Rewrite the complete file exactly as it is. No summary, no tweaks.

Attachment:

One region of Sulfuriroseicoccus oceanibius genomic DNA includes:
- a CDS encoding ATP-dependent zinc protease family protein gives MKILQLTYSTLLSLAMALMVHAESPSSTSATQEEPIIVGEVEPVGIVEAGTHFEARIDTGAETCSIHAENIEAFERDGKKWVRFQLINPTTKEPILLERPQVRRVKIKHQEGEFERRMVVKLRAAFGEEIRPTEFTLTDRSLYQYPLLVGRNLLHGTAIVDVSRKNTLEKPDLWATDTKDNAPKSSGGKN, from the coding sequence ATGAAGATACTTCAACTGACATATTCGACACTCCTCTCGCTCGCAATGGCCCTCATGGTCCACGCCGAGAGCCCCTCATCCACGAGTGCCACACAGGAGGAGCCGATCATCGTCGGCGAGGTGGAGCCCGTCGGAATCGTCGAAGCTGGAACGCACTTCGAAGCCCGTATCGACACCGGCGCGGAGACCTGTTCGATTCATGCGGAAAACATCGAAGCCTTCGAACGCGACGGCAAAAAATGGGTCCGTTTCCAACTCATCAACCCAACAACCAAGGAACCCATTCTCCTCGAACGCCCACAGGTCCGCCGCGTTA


One region of Sulfuriroseicoccus oceanibius genomic DNA includes:
- a CDS encoding ATP-dependent zinc protease family protein gives MKILQLTYSTLLSLAMALMVHAESPSSTSATQEEPIIVGEVEPVGIVEAGTHFEARIDTGAETCSIHAENIEAFERDGKKWVRFQLINPTTKEPILLERPQVRRVKIKHQEGEFERRMVVKLRAAFGEEIRPTEFTLTDRSLYQYPLLVGRNLLHGTAIVDVSRKNTLEKPDLWATDTKDNAPKSSGGKN, from the coding sequence ATGAAGATACTTCAACTGACATATTCGACACTCCTCTCGCTCGCAATGGCCCTCATGGTCCACGCCGAGAGCCCCTCATCCACGAGTGCCACACAGGAGGAGCCGATCATCGTCGGCGAGGTGGAGCCCGTCGGAATCGTCGAAGCTGGAACGCACTTCGAAGCCCGTATCGACACCGGCGCGGAGACCTGTTCGATTCATGCGGAAAACATCGAAGCCTTCGAACGCGACGGCAAAAAATGGGTCCGTTTCCAACTCATCAACCCAACAACCAAGGAACCCATTCTCCTCGAACGCCCACAGGTCCGCCGCGTTA